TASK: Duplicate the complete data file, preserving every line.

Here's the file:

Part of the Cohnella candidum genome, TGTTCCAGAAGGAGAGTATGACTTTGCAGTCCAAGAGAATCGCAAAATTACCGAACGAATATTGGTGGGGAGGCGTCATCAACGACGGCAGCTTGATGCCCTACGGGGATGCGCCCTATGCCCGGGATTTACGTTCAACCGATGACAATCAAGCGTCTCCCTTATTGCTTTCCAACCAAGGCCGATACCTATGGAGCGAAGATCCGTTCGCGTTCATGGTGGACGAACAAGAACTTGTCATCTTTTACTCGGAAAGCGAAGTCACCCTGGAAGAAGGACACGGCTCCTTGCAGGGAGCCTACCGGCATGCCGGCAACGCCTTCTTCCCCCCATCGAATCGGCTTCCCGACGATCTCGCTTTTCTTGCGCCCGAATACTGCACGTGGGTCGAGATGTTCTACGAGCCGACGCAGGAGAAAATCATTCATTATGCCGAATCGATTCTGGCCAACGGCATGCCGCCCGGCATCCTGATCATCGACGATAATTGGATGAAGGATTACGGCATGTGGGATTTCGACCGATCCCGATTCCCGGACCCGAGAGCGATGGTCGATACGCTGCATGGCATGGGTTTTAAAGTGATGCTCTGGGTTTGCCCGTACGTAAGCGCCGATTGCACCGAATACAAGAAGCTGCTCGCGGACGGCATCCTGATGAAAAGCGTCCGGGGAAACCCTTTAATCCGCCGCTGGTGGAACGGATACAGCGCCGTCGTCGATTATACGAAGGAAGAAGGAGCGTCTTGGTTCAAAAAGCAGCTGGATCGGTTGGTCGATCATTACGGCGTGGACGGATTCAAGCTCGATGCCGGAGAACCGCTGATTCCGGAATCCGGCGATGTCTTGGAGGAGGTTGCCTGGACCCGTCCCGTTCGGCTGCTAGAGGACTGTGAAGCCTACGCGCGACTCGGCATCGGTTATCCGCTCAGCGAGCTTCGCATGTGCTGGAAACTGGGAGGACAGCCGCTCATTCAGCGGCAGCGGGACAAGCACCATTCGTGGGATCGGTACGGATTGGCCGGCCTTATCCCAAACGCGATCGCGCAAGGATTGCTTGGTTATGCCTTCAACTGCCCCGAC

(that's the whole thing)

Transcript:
Part of the Cohnella candidum genome, TGTTCCAGAAGGAGAGTATGACTTTGCAGTCCAAGAGAATCGCAAAATTACCGAACGAATATTGGTGGGGAGGCGTCATCAACGACGGCAGCTTGATGCCCTACGGGGATGCGCCCTATGCCCGGGATTTACGTTCAACCGATGACAATCAAGCGTCTCCCTTATTGCTTTCCAACCAAGGCCGATACCTATGGAGCGAAGATCCGTTCGCGTTCATGGTGGACGAACAAGAACTTGTCATCTTTTACTCGGAAAGCGAAGTCACCCTGGAAGAAGGACACGGCTCCTTGCAGGGAGCCTACCGGCATGCCGGCAACGCCTTCTTCCCCCCATCGAATCGGCTTCCCGACGATCTCGCTTTTCTTGCGCCCGAATACTGCACGTGGGTCGAGATGTTCTACGAGCCGACGCAGGAGAAAATCATTCATTATGCCGAATCGATTCTGGCCAACGGCATGCCGCCCGGCATCCTGATCATCGACGATAATTGGATGAAGGATTACGGCATGTGGGATTTCGACCGATCCCGATTCCCGGACCCGAGAGCGATGGTCGATACGCTGCATGGCATGGGTTTTAAAGTGATGCTCTGGGTTTGCCCGTACGTAAGCGCCGATTGCACCGAATACAAGAAGCTGCTCGCGGACGGCATCCTGATGAAAAGCGTCCGGGGAAACCCTTTAATCCGCCGCTGGTGGAACGGATACAGCGCCGTCGTCGATTATACGAAGGAAGAAGGAGCGTCTTGGTTCAAAAAGCAGCTGGATCGGTTGGTCGATCATTACGGCGTGGACGGATTCAAGCTCGATGCCGGAGAACCGCTGATTCCGGAATCCGGCGATGTCTTGGAGGAGGTTGCCTGGACCCGTCCCGTTCGGCTGCTAGAGGACTGTGAAGCCTACGCGCGACTCGGCATCGGTTATCCGCTCAGCGAGCTTCGCATGTGCTGGAAACTGGGAGGACAGCCGCTCATTCAGCGGCAGCGGGACAAGCACCATTCGTGGGATCGGTACGGATTGGCCGGCCTTATCCCAAACGCGATCGCGCAAGGATTGCTTGGTTATGCCTTCAACTGCCCCGAC